- Registration number
- Item name
- Carved figure
- Indigenous name
- Associated cultural group
- Pacific > Papua New Guinea > New Ireland Province > Kavieng District
- Acquisition date
- January 01, 1960
- Acquisition method
- Donated by Church of England Board of Missions
- Raw material
- Wood, shell, plant fibre, pigments, resin or bees wax
- H: 330 mm W: 630 mm L: D: 470 mm Circum:
From the UQ Anthropology Museum exhibition 'Musical Landscapes of Lihir', curated by Dr Kirsty Gillespie.
Malangan is a funerary ritual practiced in New Ireland begun as a response to colonial contact in the latter part of the 19th century; the third stage in a commemorative cycle which honors the dead through the revelation and then sacrifice of effigies of the deceased (Küchler 2002:1).
During a visit to the Anthropology Museum Martin Kombeng and Adam Kaminiel told us that this malangan is old, before their time. They identified the rare clamshell carving as a particular type of malangan called wiramus meaning of the sea or cycles of life from the sea (Kombeng & Kaminiel 2012, pers. comm., 6 Nov). The form of the carving is also evocative of waves. The clamshell relates to the ‘finishing’ of the dead by its mythical association with death by trapping (Küchler 2002:116). The pair of figures is carved inside the clamshell. They each have kapkap around their necks.
The malangan, acquired from the Church of England Board of Missions, is thought to be have been made in the late 19th to early 20th century because the resin or bees wax visible as the hair of the remaining human figure is believed to have been discontinued on the mainland after this period (M Gunn 2012, pers. comm., 18 Dec & Küchler 2012, pers. comm., 6 Nov). The malangan was originally painted first all over in lime and then in red using the root of a fruit tree, white from lime, black from charcoal and probably yellow. Inside the clamshell, the surface would have been covered with a nut paste in order to seal the cracks and prepare the surface for painting. The pieces carved across the middle depict the mid rib of a pig.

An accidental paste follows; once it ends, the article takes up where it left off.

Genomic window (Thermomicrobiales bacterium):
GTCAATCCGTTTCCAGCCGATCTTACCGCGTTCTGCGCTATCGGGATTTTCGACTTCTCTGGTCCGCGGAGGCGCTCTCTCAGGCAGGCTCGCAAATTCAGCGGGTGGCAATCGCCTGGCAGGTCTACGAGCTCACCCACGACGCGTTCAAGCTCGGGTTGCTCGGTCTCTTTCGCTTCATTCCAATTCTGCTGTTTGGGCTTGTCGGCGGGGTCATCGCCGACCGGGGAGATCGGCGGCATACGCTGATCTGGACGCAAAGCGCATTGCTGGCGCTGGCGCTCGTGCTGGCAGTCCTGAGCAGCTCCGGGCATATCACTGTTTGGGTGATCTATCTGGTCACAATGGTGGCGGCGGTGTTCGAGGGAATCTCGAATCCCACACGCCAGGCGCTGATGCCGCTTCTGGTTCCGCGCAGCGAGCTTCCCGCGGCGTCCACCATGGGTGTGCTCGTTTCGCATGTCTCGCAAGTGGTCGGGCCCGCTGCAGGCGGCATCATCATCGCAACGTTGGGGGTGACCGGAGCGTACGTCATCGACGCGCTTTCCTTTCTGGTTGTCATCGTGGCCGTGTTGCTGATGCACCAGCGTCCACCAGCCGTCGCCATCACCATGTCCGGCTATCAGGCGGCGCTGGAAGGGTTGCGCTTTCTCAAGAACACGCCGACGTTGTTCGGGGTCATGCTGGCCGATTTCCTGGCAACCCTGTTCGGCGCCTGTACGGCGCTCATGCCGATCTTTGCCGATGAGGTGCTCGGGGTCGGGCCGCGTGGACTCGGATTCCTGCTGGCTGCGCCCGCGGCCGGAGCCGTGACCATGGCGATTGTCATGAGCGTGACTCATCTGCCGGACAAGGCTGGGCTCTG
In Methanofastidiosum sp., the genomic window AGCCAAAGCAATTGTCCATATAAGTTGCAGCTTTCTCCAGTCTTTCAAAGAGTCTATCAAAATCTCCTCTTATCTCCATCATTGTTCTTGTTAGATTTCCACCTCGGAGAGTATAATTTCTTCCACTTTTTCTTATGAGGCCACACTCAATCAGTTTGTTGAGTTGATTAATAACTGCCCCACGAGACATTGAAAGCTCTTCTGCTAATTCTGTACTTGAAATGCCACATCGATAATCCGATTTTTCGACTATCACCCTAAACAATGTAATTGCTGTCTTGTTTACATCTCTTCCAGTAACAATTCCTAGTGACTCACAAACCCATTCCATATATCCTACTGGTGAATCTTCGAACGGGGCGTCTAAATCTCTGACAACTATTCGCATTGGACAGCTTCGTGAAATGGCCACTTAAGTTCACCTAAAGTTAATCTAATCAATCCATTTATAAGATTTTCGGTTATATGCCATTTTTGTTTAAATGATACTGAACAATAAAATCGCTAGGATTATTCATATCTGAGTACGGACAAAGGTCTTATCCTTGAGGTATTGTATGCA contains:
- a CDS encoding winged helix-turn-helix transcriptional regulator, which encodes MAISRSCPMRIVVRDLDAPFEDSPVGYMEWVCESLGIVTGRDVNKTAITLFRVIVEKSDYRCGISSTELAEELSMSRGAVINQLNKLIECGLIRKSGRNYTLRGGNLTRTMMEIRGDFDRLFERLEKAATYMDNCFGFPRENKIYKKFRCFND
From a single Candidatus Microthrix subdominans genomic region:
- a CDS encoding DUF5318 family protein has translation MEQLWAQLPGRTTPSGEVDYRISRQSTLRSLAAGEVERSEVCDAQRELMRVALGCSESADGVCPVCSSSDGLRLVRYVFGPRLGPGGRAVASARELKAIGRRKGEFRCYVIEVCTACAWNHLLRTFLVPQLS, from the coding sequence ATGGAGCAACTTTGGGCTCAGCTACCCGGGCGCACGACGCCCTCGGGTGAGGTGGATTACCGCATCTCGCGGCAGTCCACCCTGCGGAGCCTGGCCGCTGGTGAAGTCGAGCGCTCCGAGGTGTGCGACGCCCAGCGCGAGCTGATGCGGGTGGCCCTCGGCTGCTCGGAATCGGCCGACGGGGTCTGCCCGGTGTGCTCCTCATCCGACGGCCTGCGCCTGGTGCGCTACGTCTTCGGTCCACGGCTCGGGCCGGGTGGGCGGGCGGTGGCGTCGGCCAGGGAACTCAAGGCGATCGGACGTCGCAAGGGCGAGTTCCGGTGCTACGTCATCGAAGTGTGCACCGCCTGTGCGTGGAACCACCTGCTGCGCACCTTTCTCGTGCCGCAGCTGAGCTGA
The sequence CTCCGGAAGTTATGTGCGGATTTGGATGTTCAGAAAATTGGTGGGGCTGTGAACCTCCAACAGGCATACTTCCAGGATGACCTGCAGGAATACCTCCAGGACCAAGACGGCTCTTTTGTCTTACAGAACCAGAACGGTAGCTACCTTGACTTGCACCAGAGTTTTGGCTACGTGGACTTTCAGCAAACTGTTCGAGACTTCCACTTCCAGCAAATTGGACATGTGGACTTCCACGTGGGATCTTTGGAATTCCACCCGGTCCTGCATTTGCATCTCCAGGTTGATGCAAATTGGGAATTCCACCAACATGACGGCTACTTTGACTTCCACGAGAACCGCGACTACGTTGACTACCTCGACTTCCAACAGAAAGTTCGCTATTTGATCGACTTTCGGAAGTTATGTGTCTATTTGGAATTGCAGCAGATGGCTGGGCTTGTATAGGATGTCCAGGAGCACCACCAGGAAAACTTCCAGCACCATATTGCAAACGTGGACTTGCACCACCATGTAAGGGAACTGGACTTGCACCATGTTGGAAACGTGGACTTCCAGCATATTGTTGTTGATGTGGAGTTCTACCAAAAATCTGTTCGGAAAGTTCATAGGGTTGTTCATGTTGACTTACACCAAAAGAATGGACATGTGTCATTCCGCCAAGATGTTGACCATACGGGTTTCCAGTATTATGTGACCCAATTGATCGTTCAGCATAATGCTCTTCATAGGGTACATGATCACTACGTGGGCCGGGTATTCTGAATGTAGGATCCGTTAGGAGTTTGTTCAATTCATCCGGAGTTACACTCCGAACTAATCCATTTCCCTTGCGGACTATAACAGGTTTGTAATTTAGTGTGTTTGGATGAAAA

The significance of a single malangan carving cannot be fully understood as an object on its own, and would have been accompanied by other carvings, music and dancing. Each element in a carving is not purely aesthetic; they are created by specialists in order to fit perfectly together. Malangan scholars such as Susanne Küchler give the analogy of a musical composition where each part is created separately but can only be understood as a whole (S Küchler 2012, pers. comm., 6 Nov).